Europe’s General Data Protection Regulation (GDPR) will bring outdated personal data laws across the EU up to date. Its enforcement will alter how businesses and organizations can handle their customer information. It also boosts the rights of individuals to give them more control over their data. An official overview of the rules covered by GDPR can be found here.
Among other requirements, GDPR mandates that businesses operate by the principles of “data protection by design” and “data protection by default,” which builds data privacy into the design of the business itself. For some entrepreneurs, a potential issue with GDPR may involve an individual’s “right to be forgotten,” which requires data custodians to be able to delete a particular user’s personal information from their database at a later data. This might not be possible on an immutable blockchain system.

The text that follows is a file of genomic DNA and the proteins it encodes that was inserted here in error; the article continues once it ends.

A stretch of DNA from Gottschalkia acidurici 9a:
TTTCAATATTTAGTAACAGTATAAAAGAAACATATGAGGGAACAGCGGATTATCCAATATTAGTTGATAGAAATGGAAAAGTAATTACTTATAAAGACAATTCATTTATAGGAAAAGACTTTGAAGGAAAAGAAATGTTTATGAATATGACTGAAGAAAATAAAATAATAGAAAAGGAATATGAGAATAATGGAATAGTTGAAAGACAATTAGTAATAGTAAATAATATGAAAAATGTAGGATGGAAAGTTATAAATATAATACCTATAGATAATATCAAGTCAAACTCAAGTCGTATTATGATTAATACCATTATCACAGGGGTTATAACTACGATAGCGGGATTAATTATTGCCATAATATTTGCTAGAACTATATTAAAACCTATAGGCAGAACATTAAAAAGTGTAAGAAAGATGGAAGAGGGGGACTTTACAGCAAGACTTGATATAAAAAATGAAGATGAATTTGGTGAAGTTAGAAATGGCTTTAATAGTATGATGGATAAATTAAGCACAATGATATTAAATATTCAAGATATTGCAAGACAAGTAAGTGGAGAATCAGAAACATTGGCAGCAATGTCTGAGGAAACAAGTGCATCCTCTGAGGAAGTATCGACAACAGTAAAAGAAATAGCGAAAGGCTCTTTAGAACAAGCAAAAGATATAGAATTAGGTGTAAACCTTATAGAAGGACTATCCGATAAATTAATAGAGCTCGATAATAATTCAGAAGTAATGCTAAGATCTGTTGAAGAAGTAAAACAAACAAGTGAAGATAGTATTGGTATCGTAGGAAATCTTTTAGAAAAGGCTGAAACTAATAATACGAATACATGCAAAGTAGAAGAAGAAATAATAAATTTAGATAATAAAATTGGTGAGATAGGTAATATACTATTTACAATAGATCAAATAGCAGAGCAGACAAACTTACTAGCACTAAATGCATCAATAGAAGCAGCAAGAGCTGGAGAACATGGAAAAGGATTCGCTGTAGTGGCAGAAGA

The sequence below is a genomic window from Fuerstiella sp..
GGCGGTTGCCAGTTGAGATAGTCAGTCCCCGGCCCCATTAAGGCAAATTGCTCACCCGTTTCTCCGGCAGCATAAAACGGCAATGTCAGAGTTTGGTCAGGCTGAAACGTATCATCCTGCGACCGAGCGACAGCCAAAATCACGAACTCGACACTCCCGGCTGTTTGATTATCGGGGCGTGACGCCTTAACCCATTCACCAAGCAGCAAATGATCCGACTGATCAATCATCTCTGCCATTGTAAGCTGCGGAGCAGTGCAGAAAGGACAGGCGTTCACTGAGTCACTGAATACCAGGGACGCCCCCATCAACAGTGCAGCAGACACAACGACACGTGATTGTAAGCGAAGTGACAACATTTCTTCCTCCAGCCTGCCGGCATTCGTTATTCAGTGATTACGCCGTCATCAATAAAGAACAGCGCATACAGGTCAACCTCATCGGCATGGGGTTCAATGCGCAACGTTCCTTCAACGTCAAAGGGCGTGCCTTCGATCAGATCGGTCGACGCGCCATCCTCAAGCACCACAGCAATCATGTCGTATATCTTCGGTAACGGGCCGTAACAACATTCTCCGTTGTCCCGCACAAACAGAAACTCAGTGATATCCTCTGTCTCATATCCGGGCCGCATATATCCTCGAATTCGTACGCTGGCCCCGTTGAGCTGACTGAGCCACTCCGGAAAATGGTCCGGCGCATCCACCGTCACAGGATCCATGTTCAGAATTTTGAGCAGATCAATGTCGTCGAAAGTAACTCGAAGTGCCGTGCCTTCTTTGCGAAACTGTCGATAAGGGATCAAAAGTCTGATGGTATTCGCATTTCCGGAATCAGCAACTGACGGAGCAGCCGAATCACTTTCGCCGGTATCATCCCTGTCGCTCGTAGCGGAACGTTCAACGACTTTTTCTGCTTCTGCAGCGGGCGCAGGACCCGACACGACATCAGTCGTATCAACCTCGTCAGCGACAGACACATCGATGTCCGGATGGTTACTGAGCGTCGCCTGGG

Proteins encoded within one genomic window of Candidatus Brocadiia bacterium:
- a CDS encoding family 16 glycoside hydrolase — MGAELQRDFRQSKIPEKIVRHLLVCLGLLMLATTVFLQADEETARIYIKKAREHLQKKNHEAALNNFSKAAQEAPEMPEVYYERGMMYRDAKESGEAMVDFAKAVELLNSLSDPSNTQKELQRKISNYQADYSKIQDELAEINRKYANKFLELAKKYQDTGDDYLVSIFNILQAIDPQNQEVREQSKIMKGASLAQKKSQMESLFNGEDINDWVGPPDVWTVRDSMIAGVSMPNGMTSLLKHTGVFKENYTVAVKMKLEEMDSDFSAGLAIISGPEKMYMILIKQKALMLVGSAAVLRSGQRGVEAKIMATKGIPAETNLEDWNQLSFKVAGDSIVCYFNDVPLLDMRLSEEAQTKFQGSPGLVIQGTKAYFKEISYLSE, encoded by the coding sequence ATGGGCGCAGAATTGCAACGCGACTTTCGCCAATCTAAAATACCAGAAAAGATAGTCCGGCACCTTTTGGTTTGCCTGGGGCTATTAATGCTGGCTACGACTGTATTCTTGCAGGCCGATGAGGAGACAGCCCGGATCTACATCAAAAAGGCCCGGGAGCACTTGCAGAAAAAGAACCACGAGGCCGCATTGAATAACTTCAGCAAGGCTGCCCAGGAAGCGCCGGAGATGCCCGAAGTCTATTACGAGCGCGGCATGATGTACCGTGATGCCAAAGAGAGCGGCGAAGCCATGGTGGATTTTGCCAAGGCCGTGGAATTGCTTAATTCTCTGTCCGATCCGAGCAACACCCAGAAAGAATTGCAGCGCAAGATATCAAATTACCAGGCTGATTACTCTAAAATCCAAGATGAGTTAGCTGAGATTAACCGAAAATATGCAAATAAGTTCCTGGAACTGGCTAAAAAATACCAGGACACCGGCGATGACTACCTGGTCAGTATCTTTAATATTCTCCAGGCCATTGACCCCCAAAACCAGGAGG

The UK is currently in the process of implementing a new Data Protection Act, which will largely include all of the provisions of the GDPR. Currently, the Data Protection Act of 1998 sets out how personal information can be used by companies, the government, and other organizations. The Data Protection Act of 2018 includes the following differences from GDPR:
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